Catalogue me

This weekend I received a clothing catalogue in the post from the House of Bruar.

It is amazing how this stuff like this winds up on my doormat. However, I guess I’m not alone. It can’t be  just me that has been singled out . BUT what genius, having mysteriously acquired my address and no doubt all kinds of other information based on my age and assumed social demographic, thinks I need to be clothed in at cashmere coat which costs £325 in the sale?  Was I selected as part of a careful marketing approach? Did someone at sometime ask me if I owned my own home and what newspapers I buy and deduce that I’d be  just the House of Bruar type? Or do these things just get sent randomly? A scatter-gun approach in the hope that if you post enough volume you’ll find a single customer from the 200,000 or so of addresses mailed.

But honestly? If they only knew how unlikely it would be that I’ll be dressing in an ‘exclusive range of fabrics inspired by the beautiful Scottish highlands’ when I live in Cornwall where we love Seasalt clothes inspired by ….well I’ll leave you to guess that one.

This lovely ‘House of Bruar’ tartan, double-breasted, military inspired jacket might be appealing to a rich but dim Texan heiress type married to an ageing whiskey distillery owner and trying to dress for weekend shooting parties where Scottish ‘lairds’ go out to bag themselves a stag or two…

It does nothing for me.

On the other side of the catalogue spectrum, I also regularly receive something called Joe Brown’s. It pegs me as a late teen or twenty-something – ‘fuelled by passion’.  Perhaps, if I’d given birth to a daughter (when I was still in my twenties rather than hanging onto my thirties and then having 3 sons) this would be the stuff that she (and I) would wear? I might even be fighting her for the clothes in it in a bid to look as ‘with it’ as my late teen daughter.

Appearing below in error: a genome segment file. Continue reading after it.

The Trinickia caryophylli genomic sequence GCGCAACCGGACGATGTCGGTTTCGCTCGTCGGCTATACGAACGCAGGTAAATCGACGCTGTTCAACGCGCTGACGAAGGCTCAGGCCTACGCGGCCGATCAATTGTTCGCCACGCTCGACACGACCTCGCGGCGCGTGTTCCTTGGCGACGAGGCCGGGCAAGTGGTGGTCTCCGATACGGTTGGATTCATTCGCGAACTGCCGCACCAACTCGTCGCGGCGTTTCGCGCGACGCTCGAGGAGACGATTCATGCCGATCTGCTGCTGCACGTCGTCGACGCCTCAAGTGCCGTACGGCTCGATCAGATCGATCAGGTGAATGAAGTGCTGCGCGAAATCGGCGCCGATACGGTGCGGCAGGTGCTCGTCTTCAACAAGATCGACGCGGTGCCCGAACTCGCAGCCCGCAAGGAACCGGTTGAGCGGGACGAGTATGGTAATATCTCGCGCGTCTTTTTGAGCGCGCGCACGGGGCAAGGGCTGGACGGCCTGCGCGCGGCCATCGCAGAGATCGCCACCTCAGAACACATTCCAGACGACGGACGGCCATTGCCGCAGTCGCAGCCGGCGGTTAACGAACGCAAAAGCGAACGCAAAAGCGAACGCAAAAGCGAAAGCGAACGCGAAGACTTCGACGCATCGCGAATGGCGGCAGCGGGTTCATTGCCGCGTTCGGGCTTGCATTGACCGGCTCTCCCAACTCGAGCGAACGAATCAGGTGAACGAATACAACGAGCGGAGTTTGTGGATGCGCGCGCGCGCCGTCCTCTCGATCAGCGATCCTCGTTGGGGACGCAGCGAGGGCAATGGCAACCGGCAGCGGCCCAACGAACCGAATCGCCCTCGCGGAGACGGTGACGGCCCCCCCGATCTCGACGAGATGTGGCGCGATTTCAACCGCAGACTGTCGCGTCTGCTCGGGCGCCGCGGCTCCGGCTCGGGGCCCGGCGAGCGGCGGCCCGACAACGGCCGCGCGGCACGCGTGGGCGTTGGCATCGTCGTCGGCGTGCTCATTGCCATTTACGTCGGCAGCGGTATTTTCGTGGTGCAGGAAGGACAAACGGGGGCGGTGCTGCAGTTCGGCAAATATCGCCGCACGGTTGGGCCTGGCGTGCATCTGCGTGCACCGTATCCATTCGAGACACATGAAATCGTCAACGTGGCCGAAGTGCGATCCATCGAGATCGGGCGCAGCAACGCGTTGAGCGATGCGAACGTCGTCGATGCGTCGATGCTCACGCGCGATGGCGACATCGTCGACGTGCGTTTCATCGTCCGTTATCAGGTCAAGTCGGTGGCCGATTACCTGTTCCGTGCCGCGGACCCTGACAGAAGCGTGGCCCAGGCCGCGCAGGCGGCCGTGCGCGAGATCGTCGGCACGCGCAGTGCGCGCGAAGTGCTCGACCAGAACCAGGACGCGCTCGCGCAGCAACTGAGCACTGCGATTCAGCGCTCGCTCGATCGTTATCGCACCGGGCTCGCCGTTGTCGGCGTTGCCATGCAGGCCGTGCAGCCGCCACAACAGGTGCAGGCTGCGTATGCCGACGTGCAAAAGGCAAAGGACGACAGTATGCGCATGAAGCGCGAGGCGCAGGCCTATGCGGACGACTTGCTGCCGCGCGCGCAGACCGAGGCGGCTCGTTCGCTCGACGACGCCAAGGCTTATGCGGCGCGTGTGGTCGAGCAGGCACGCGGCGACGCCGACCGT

I’m left thinking, where do I fit? what kind of catalogue woman am I? Thankfully, I’ve not yet stated to receive the stuff where everything is in pastel shades and have elasticated waists so there is still hope. And I’ve finally passed through my Boden phase and come out completely de-Bodened on the other side. Johnnie  has cleverly pegged his clothes at women whose main leisure activity (shopping for clothes) has just been curtailed by having children – the wilderness years. It’s true, in my sleep deprived, milk stained life I really wanted this man to tell me how I could dress to be feminine, bright and beautiful again without having to get off my arse and drag myself (with toddlers) off to the shops.  I wore  Boden for so long and so much of it that  my husband would  sing to me: “I’m a Boden girl, in a Boden world…” To the tune: “I’m a Barbie girl…”

The Boden lovers’ reviews sum it up with: “Perfect to hide my mummy-belly and my muffin top, thank you Johnnie!”

Us girls do have a tendency to dress in a similar style to our friendship groups. I confess to discussing clothes in every other breath during my teens – but if I had to sit through and hear myself now I’d have bored my own tits off  with the tedious and endless:

“Does it make my bum look BIG?”

And the lies. “No, you look really gorgeous…”

I’ve learnt to draw more subtle clues to see what my pals are wearing and how I will follow suit.

“Nice skirt, Boden?”

That is until we all look the same or have to check if so-and-so if thinking of buying the blue skirt with all the fishes or not before the credit card comes out.

“No, it’s White Stuff, actually.”

And I’m wondering, is White Stuff the right stuff for women of my age and thickening waistline? I think we all being drawn this way as with WS we can kid ourselves that we still look OK. It’s kinda pretty, a relaxed fit and therefore kind to any middle-age female who is still clinging onto to the vain hope that men will still think we look passably young enough to be interesting…